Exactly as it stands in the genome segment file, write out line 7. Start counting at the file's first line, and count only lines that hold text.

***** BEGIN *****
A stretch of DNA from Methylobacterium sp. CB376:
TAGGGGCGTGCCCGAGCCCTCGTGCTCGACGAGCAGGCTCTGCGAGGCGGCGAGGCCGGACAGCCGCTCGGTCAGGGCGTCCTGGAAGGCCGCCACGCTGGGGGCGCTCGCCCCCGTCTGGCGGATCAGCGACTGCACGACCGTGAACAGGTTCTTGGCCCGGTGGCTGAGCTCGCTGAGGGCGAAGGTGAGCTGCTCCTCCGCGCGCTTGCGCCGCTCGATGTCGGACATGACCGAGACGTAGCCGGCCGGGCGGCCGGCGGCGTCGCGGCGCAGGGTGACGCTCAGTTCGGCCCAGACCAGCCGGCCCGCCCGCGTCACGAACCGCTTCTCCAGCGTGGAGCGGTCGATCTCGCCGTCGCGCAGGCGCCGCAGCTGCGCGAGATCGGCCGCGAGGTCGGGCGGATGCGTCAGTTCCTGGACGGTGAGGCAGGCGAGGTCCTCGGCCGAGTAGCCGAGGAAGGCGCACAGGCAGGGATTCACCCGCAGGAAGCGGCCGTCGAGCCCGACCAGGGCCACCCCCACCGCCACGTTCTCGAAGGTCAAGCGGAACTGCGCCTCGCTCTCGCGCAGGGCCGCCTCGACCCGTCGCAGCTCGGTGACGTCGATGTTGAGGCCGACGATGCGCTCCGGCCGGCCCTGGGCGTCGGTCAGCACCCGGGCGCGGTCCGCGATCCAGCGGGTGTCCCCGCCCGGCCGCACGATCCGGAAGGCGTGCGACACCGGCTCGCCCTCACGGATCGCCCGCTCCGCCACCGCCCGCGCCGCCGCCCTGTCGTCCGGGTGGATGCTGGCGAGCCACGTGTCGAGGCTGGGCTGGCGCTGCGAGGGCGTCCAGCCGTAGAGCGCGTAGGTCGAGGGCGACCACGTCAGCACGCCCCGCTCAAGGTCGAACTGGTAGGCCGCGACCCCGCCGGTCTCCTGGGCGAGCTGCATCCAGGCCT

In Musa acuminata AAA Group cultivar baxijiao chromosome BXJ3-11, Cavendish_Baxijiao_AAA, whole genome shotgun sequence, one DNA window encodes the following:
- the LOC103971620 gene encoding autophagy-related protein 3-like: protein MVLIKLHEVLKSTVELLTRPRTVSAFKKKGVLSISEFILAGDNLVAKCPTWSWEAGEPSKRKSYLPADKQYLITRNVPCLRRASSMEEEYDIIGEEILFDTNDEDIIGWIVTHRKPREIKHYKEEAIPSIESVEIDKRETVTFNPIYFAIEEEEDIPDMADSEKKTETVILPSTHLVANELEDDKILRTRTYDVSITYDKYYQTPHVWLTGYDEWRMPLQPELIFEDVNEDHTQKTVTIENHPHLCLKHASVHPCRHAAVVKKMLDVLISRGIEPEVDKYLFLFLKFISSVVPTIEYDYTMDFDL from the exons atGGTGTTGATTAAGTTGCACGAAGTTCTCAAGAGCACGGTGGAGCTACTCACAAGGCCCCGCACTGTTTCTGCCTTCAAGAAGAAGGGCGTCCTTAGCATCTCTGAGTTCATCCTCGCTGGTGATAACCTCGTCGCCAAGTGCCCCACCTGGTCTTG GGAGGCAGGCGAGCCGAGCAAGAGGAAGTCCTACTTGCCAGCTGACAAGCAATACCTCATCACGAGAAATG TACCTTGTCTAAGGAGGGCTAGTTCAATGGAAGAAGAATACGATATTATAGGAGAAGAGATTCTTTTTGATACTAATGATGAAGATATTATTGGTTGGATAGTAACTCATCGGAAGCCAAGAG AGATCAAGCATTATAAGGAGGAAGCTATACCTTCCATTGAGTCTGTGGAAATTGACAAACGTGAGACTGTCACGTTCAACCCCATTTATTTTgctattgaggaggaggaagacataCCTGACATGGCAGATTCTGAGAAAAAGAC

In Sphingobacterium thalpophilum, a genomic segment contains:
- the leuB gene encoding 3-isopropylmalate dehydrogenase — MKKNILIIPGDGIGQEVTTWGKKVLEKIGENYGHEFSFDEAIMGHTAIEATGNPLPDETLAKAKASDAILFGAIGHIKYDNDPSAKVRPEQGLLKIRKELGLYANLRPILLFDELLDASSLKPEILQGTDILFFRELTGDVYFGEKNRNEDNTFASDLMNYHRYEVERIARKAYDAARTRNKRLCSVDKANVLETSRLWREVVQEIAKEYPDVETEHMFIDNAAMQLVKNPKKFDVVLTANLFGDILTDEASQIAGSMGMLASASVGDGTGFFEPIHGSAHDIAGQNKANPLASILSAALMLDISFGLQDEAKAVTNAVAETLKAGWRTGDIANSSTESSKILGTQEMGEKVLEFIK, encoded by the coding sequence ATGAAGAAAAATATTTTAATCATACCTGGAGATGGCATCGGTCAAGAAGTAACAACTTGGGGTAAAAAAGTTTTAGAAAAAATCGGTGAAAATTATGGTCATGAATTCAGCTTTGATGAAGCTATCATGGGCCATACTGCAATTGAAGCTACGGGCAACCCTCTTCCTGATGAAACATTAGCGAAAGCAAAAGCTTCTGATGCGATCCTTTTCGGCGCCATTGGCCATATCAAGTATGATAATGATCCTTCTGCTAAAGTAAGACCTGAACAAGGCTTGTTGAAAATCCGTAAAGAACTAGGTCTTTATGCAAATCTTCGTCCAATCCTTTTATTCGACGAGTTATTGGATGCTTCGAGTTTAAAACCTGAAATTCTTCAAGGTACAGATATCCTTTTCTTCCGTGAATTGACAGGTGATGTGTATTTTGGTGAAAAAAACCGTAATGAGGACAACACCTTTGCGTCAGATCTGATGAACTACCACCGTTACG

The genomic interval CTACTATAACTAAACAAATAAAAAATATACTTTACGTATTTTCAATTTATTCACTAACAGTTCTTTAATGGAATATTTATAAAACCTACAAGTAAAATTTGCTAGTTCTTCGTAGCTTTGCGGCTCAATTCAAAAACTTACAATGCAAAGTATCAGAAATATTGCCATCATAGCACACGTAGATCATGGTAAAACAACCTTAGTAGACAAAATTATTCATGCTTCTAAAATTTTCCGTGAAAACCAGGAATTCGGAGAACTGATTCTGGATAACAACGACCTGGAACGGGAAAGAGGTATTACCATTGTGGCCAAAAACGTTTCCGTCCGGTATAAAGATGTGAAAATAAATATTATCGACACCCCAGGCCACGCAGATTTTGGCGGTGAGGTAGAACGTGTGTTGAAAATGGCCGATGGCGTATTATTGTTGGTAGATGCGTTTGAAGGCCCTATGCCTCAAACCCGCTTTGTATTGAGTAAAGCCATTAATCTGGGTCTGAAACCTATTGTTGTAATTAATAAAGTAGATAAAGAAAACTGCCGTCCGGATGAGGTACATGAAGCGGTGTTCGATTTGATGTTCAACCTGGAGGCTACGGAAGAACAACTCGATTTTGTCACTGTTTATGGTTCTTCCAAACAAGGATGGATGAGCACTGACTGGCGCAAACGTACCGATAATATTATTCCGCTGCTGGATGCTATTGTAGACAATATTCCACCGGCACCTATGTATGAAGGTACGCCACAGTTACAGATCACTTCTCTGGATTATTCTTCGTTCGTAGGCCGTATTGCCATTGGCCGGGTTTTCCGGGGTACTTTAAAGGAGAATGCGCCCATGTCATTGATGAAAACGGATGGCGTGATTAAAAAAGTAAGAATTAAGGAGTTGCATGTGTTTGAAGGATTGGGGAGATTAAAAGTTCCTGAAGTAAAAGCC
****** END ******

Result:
The genomic interval CTACTATAACTAAACAAATAAAAAATATACTTTACGTATTTTCAATTTATTCACTAACAGTTCTTTAATGGAATATTTATAAAACCTACAAGTAAAATTTGCTAGTTCTTCGTAGCTTTGCGGCTCAATTCAAAAACTTACAATGCAAAGTATCAGAAATATTGCCATCATAGCACACGTAGATCATGGTAAAACAACCTTAGTAGACAAAATTATTCATGCTTCTAAAATTTTCCGTGAAAACCAGGAATTCGGAGAACTGATTCTGGATAACAACGACCTGGAACGGGAAAGAGGTATTACCATTGTGGCCAAAAACGTTTCCGTCCGGTATAAAGATGTGAAAATAAATATTATCGACACCCCAGGCCACGCAGATTTTGGCGGTGAGGTAGAACGTGTGTTGAAAATGGCCGATGGCGTATTATTGTTGGTAGATGCGTTTGAAGGCCCTATGCCTCAAACCCGCTTTGTATTGAGTAAAGCCATTAATCTGGGTCTGAAACCTATTGTTGTAATTAATAAAGTAGATAAAGAAAACTGCCGTCCGGATGAGGTACATGAAGCGGTGTTCGATTTGATGTTCAACCTGGAGGCTACGGAAGAACAACTCGATTTTGTCACTGTTTATGGTTCTTCCAAACAAGGATGGATGAGCACTGACTGGCGCAAACGTACCGATAATATTATTCCGCTGCTGGATGCTATTGTAGACAATATTCCACCGGCACCTATGTATGAAGGTACGCCACAGTTACAGATCACTTCTCTGGATTATTCTTCGTTCGTAGGCCGTATTGCCATTGGCCGGGTTTTCCGGGGTACTTTAAAGGAGAATGCGCCCATGTCATTGATGAAAACGGATGGCGTGATTAAAAAAGTAAGAATTAAGGAGTTGCATGTGTTTGAAGGATTGGGGAGATTAAAAGTTCCTGAAGTAAAAGCC